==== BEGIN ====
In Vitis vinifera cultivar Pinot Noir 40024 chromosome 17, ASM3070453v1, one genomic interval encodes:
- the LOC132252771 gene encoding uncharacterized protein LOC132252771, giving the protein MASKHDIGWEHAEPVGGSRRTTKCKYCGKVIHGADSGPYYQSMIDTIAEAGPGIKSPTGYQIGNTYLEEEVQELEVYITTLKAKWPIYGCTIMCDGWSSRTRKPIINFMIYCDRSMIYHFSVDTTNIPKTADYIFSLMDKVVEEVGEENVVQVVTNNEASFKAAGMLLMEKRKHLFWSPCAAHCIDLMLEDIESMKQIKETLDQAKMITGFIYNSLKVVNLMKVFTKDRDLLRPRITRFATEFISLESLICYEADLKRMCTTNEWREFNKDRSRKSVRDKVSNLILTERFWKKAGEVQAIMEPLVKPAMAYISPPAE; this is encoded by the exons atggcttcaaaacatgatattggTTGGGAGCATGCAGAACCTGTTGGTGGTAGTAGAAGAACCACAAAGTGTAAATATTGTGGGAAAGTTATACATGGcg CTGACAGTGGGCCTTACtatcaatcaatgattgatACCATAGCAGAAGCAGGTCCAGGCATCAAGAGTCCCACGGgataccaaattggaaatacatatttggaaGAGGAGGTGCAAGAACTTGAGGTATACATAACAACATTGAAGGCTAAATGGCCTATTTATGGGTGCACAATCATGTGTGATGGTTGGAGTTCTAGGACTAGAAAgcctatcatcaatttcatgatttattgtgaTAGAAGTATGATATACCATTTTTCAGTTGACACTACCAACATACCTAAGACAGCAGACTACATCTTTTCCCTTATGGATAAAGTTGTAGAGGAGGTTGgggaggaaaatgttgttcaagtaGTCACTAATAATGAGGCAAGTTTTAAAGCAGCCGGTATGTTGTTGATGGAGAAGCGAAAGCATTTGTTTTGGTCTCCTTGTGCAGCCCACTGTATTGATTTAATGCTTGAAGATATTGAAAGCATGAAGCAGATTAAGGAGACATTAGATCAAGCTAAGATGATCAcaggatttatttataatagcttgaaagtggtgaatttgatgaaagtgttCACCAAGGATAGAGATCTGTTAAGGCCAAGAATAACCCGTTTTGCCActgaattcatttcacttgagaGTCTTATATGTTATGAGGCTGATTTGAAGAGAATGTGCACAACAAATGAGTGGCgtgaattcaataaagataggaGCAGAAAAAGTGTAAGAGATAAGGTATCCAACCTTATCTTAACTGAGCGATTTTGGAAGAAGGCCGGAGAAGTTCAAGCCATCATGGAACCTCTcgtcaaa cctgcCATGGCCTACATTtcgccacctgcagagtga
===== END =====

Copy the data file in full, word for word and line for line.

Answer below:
In Vitis vinifera cultivar Pinot Noir 40024 chromosome 17, ASM3070453v1, one genomic interval encodes:
- the LOC132252771 gene encoding uncharacterized protein LOC132252771, giving the protein MASKHDIGWEHAEPVGGSRRTTKCKYCGKVIHGADSGPYYQSMIDTIAEAGPGIKSPTGYQIGNTYLEEEVQELEVYITTLKAKWPIYGCTIMCDGWSSRTRKPIINFMIYCDRSMIYHFSVDTTNIPKTADYIFSLMDKVVEEVGEENVVQVVTNNEASFKAAGMLLMEKRKHLFWSPCAAHCIDLMLEDIESMKQIKETLDQAKMITGFIYNSLKVVNLMKVFTKDRDLLRPRITRFATEFISLESLICYEADLKRMCTTNEWREFNKDRSRKSVRDKVSNLILTERFWKKAGEVQAIMEPLVKPAMAYISPPAE; this is encoded by the exons atggcttcaaaacatgatattggTTGGGAGCATGCAGAACCTGTTGGTGGTAGTAGAAGAACCACAAAGTGTAAATATTGTGGGAAAGTTATACATGGcg CTGACAGTGGGCCTTACtatcaatcaatgattgatACCATAGCAGAAGCAGGTCCAGGCATCAAGAGTCCCACGGgataccaaattggaaatacatatttggaaGAGGAGGTGCAAGAACTTGAGGTATACATAACAACATTGAAGGCTAAATGGCCTATTTATGGGTGCACAATCATGTGTGATGGTTGGAGTTCTAGGACTAGAAAgcctatcatcaatttcatgatttattgtgaTAGAAGTATGATATACCATTTTTCAGTTGACACTACCAACATACCTAAGACAGCAGACTACATCTTTTCCCTTATGGATAAAGTTGTAGAGGAGGTTGgggaggaaaatgttgttcaagtaGTCACTAATAATGAGGCAAGTTTTAAAGCAGCCGGTATGTTGTTGATGGAGAAGCGAAAGCATTTGTTTTGGTCTCCTTGTGCAGCCCACTGTATTGATTTAATGCTTGAAGATATTGAAAGCATGAAGCAGATTAAGGAGACATTAGATCAAGCTAAGATGATCAcaggatttatttataatagcttgaaagtggtgaatttgatgaaagtgttCACCAAGGATAGAGATCTGTTAAGGCCAAGAATAACCCGTTTTGCCActgaattcatttcacttgagaGTCTTATATGTTATGAGGCTGATTTGAAGAGAATGTGCACAACAAATGAGTGGCgtgaattcaataaagataggaGCAGAAAAAGTGTAAGAGATAAGGTATCCAACCTTATCTTAACTGAGCGATTTTGGAAGAAGGCCGGAGAAGTTCAAGCCATCATGGAACCTCTcgtcaaa cctgcCATGGCCTACATTtcgccacctgcagagtga